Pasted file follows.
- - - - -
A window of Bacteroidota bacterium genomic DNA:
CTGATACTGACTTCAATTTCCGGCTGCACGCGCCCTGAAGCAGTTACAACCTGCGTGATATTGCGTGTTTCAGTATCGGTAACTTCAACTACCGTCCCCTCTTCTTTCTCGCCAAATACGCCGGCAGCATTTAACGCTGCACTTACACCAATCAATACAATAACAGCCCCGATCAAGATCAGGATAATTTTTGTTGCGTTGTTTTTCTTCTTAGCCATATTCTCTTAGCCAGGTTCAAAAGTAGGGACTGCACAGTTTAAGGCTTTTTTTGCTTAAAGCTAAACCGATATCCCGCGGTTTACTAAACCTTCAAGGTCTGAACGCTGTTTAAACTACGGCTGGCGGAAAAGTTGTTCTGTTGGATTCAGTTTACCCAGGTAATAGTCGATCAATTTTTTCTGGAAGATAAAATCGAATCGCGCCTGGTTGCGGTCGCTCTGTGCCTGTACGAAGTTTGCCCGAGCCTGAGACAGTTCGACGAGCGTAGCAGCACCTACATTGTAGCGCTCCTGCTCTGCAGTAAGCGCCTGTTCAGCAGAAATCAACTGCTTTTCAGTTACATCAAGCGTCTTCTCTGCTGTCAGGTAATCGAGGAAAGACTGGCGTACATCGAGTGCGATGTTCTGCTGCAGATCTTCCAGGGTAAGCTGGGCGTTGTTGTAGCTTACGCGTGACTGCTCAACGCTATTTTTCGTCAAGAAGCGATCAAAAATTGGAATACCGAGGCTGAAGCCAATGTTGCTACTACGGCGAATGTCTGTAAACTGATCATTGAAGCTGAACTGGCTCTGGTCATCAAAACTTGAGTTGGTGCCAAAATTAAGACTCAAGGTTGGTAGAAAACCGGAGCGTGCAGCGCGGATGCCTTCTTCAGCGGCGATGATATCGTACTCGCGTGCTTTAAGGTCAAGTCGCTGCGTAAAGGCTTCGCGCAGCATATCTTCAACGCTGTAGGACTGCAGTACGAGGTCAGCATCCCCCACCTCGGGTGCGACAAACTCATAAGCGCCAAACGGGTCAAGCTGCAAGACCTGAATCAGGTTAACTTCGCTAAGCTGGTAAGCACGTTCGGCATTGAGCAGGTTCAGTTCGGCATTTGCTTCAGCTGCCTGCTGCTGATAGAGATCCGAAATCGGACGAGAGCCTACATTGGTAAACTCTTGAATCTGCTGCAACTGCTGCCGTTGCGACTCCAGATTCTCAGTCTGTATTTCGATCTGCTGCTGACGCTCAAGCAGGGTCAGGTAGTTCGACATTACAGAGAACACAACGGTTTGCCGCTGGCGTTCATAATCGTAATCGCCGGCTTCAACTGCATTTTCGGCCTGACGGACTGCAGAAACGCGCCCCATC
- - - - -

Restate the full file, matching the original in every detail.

A window of Bacteroidota bacterium genomic DNA:
CTGATACTGACTTCAATTTCCGGCTGCACGCGCCCTGAAGCAGTTACAACCTGCGTGATATTGCGTGTTTCAGTATCGGTAACTTCAACTACCGTCCCCTCTTCTTTCTCGCCAAATACGCCGGCAGCATTTAACGCTGCACTTACACCAATCAATACAATAACAGCCCCGATCAAGATCAGGATAATTTTTGTTGCGTTGTTTTTCTTCTTAGCCATATTCTCTTAGCCAGGTTCAAAAGTAGGGACTGCACAGTTTAAGGCTTTTTTTGCTTAAAGCTAAACCGATATCCCGCGGTTTACTAAACCTTCAAGGTCTGAACGCTGTTTAAACTACGGCTGGCGGAAAAGTTGTTCTGTTGGATTCAGTTTACCCAGGTAATAGTCGATCAATTTTTTCTGGAAGATAAAATCGAATCGCGCCTGGTTGCGGTCGCTCTGTGCCTGTACGAAGTTTGCCCGAGCCTGAGACAGTTCGACGAGCGTAGCAGCACCTACATTGTAGCGCTCCTGCTCTGCAGTAAGCGCCTGTTCAGCAGAAATCAACTGCTTTTCAGTTACATCAAGCGTCTTCTCTGCTGTCAGGTAATCGAGGAAAGACTGGCGTACATCGAGTGCGATGTTCTGCTGCAGATCTTCCAGGGTAAGCTGGGCGTTGTTGTAGCTTACGCGTGACTGCTCAACGCTATTTTTCGTCAAGAAGCGATCAAAAATTGGAATACCGAGGCTGAAGCCAATGTTGCTACTACGGCGAATGTCTGTAAACTGATCATTGAAGCTGAACTGGCTCTGGTCATCAAAACTTGAGTTGGTGCCAAAATTAAGACTCAAGGTTGGTAGAAAACCGGAGCGTGCAGCGCGGATGCCTTCTTCAGCGGCGATGATATCGTACTCGCGTGCTTTAAGGTCAAGTCGCTGCGTAAAGGCTTCGCGCAGCATATCTTCAACGCTGTAGGACTGCAGTACGAGGTCAGCATCCCCCACCTCGGGTGCGACAAACTCATAAGCGCCAAACGGGTCAAGCTGCAAGACCTGAATCAGGTTAACTTCGCTAAGCTGGTAAGCACGTTCGGCATTGAGCAGGTTCAGTTCGGCATTTGCTTCAGCTGCCTGCTGCTGATAGAGATCCGAAATCGGACGAGAGCCTACATTGGTAAACTCTTGAATCTGCTGCAACTGCTGCCGTTGCGACTCCAGATTCTCAGTCTGTATTTCGATCTGCTGCTGACGCTCAAGCAGGGTCAGGTAGTTCGACATTACAGAGAACACAACGGTTTGCCGCTGGCGTTCATAATCGTAATCGCCGGCTTCAACTGCATTTTCGGCCTGACGGACTGCAGAAACGCGCCCCATC